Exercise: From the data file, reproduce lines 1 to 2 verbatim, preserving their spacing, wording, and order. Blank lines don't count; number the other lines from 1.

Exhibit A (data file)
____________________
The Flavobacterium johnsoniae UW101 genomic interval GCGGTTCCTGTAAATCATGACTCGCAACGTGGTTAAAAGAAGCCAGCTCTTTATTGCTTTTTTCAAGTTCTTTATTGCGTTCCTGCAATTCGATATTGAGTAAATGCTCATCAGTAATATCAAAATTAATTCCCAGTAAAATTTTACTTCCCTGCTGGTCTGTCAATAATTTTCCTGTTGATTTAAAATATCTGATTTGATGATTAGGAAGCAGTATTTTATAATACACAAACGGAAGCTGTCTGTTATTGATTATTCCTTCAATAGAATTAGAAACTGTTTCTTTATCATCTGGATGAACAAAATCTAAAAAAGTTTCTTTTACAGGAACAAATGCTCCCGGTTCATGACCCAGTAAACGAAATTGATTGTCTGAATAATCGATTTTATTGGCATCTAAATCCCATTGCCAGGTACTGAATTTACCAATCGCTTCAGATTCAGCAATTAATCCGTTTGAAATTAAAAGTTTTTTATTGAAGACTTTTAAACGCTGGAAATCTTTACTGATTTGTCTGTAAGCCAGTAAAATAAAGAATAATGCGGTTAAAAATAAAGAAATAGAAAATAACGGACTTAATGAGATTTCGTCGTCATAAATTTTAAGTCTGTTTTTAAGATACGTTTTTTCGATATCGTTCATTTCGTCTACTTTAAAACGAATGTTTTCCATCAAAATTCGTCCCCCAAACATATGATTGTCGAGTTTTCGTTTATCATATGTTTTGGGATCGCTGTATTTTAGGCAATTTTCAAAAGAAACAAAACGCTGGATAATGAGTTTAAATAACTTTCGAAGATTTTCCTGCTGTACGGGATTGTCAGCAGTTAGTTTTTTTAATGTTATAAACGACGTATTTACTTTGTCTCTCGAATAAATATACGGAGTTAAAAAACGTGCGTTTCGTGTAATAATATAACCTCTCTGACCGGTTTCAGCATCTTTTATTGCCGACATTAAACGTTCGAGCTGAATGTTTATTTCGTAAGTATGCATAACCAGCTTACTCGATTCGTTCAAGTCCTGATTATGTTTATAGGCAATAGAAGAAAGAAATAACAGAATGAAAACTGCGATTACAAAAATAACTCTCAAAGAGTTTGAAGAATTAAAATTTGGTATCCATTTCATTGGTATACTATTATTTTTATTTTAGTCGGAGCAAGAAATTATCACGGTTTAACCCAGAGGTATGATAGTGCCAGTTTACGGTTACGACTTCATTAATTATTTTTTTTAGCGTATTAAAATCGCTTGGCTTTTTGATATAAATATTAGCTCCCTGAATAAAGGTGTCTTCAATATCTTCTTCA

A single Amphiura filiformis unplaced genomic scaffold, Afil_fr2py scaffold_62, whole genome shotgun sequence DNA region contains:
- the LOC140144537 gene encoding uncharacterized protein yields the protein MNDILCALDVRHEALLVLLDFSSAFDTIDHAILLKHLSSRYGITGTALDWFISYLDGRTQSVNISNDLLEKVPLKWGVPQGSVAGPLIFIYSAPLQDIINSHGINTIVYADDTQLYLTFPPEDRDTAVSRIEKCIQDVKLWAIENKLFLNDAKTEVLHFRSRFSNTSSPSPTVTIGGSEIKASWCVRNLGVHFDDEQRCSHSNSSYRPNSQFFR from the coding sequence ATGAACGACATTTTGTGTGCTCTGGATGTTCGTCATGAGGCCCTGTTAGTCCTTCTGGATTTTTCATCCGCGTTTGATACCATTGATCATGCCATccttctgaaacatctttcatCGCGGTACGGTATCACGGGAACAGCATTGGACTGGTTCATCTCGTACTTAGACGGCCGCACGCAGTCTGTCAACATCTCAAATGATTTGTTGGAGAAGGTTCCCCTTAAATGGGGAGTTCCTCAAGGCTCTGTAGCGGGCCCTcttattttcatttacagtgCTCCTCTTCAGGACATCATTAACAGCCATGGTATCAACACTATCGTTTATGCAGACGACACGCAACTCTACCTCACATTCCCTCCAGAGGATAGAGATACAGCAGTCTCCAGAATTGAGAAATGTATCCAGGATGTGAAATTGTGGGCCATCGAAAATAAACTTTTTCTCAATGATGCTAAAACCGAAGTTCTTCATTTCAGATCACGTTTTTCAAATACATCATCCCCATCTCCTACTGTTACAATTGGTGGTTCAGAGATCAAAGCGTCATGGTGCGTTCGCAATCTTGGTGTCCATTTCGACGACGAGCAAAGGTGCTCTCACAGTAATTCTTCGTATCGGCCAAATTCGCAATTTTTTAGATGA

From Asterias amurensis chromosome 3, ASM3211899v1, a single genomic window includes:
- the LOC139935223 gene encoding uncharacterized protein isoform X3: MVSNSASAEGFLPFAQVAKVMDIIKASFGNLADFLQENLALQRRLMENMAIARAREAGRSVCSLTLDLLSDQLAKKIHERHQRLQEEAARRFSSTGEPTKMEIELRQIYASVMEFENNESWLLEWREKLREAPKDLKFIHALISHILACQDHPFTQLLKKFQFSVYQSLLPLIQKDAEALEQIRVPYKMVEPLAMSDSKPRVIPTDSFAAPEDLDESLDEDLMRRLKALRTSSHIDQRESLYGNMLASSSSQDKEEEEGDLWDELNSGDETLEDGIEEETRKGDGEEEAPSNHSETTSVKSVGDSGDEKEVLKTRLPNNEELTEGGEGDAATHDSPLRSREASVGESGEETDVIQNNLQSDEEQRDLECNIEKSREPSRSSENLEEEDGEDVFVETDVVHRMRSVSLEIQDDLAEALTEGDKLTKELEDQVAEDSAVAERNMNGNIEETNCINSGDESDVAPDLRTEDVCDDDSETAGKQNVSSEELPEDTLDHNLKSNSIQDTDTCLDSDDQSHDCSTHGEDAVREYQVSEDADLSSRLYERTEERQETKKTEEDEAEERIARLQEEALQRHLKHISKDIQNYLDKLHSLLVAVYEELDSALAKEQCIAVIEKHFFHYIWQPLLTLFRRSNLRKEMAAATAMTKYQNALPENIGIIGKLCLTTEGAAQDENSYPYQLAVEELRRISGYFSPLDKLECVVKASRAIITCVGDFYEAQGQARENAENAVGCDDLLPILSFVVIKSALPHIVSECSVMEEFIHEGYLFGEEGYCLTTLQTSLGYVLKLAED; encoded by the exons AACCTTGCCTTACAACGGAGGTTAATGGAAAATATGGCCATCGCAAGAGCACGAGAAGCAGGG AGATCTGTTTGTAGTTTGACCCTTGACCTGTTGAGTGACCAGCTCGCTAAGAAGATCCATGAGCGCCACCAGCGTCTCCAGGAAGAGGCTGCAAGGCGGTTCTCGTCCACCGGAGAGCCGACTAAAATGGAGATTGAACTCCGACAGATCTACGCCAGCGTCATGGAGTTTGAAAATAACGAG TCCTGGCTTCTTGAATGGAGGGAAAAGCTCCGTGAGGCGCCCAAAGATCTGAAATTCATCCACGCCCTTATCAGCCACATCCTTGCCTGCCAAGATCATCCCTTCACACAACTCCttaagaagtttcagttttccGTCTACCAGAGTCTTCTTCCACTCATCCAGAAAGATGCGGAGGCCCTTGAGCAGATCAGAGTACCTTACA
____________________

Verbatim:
The Flavobacterium johnsoniae UW101 genomic interval GCGGTTCCTGTAAATCATGACTCGCAACGTGGTTAAAAGAAGCCAGCTCTTTATTGCTTTTTTCAAGTTCTTTATTGCGTTCCTGCAATTCGATATTGAGTAAATGCTCATCAGTAATATCAAAATTAATTCCCAGTAAAATTTTACTTCCCTGCTGGTCTGTCAATAATTTTCCTGTTGATTTAAAATATCTGATTTGATGATTAGGAAGCAGTATTTTATAATACACAAACGGAAGCTGTCTGTTATTGATTATTCCTTCAATAGAATTAGAAACTGTTTCTTTATCATCTGGATGAACAAAATCTAAAAAAGTTTCTTTTACAGGAACAAATGCTCCCGGTTCATGACCCAGTAAACGAAATTGATTGTCTGAATAATCGATTTTATTGGCATCTAAATCCCATTGCCAGGTACTGAATTTACCAATCGCTTCAGATTCAGCAATTAATCCGTTTGAAATTAAAAGTTTTTTATTGAAGACTTTTAAACGCTGGAAATCTTTACTGATTTGTCTGTAAGCCAGTAAAATAAAGAATAATGCGGTTAAAAATAAAGAAATAGAAAATAACGGACTTAATGAGATTTCGTCGTCATAAATTTTAAGTCTGTTTTTAAGATACGTTTTTTCGATATCGTTCATTTCGTCTACTTTAAAACGAATGTTTTCCATCAAAATTCGTCCCCCAAACATATGATTGTCGAGTTTTCGTTTATCATATGTTTTGGGATCGCTGTATTTTAGGCAATTTTCAAAAGAAACAAAACGCTGGATAATGAGTTTAAATAACTTTCGAAGATTTTCCTGCTGTACGGGATTGTCAGCAGTTAGTTTTTTTAATGTTATAAACGACGTATTTACTTTGTCTCTCGAATAAATATACGGAGTTAAAAAACGTGCGTTTCGTGTAATAATATAACCTCTCTGACCGGTTTCAGCATCTTTTATTGCCGACATTAAACGTTCGAGCTGAATGTTTATTTCGTAAGTATGCATAACCAGCTTACTCGATTCGTTCAAGTCCTGATTATGTTTATAGGCAATAGAAGAAAGAAATAACAGAATGAAAACTGCGATTACAAAAATAACTCTCAAAGAGTTTGAAGAATTAAAATTTGGTATCCATTTCATTGGTATACTATTATTTTTATTTTAGTCGGAGCAAGAAATTATCACGGTTTAACCCAGAGGTATGATAGTGCCAGTTTACGGTTACGACTTCATTAATTATTTTTTTTAGCGTATTAAAATCGCTTGGCTTTTTGATATAAATATTAGCTCCCTGAATAAAGGTGTCTTCAATATCTTCTTCA

A single Amphiura filiformis unplaced genomic scaffold, Afil_fr2py scaffold_62, whole genome shotgun sequence DNA region contains: